Dear Education Reporters, Don’t Turn to the New York Post for Advice

I normally don’t turn to the New York Post for advice on anything. The Post, true to form, proves why releasing the individual teacher names is not conducive for anyone, teachers, parents, or students.

Ed Wize reports that soon after the teacher evaluation reports were released, the Post harassed a Queens middle school teacher, Pascale Mauclair, who was listed as one of the worst teachers in the city according to the reports. The Post reporters tried to interview Mauclair, her father, and her neighbors. Mauclair had to call the police twice to get rid of the intrusive reporters.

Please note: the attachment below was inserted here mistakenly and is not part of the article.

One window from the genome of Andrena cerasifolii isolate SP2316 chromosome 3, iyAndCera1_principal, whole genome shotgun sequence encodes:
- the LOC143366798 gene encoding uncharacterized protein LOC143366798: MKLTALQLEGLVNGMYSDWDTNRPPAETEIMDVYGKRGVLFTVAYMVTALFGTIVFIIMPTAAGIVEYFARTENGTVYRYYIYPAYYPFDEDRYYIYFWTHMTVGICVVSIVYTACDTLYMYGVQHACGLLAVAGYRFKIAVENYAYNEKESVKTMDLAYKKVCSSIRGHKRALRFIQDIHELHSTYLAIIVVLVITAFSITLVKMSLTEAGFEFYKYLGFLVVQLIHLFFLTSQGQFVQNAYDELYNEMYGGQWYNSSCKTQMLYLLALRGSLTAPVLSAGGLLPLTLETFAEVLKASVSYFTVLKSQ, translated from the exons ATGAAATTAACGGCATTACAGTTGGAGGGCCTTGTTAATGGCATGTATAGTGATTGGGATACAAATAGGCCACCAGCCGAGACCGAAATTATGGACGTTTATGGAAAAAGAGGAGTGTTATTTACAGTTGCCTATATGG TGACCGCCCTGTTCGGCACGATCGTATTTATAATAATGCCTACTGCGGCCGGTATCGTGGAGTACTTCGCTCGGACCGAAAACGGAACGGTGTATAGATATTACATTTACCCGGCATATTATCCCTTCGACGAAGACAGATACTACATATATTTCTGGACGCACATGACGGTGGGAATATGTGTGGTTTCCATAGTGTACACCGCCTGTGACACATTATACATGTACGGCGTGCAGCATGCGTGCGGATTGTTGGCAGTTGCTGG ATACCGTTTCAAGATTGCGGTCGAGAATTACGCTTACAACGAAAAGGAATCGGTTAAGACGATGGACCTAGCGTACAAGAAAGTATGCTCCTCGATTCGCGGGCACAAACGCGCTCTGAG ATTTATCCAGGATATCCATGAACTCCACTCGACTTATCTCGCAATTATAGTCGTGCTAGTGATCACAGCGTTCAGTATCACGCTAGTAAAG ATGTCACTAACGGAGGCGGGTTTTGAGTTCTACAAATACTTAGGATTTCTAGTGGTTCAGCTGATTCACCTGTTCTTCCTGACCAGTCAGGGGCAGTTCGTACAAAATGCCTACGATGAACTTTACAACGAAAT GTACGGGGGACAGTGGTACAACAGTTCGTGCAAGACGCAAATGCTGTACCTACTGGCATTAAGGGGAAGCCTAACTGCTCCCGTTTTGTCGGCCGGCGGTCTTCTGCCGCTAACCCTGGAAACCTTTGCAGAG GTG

Many critics of the reports believe that data is too flawed to be credible. These reporters should have assessed the quality of the data before making assumptions. I imagine that the reporters would feel the same sort of embarrassment that Mauclair probably feels if they were publicly scrutinized for the quality of their work. Sensational journalism inflicts damage upon real people. You don’t need to go to journalism school to learn that.

When was the last time the Post won any sort of journalism prize?


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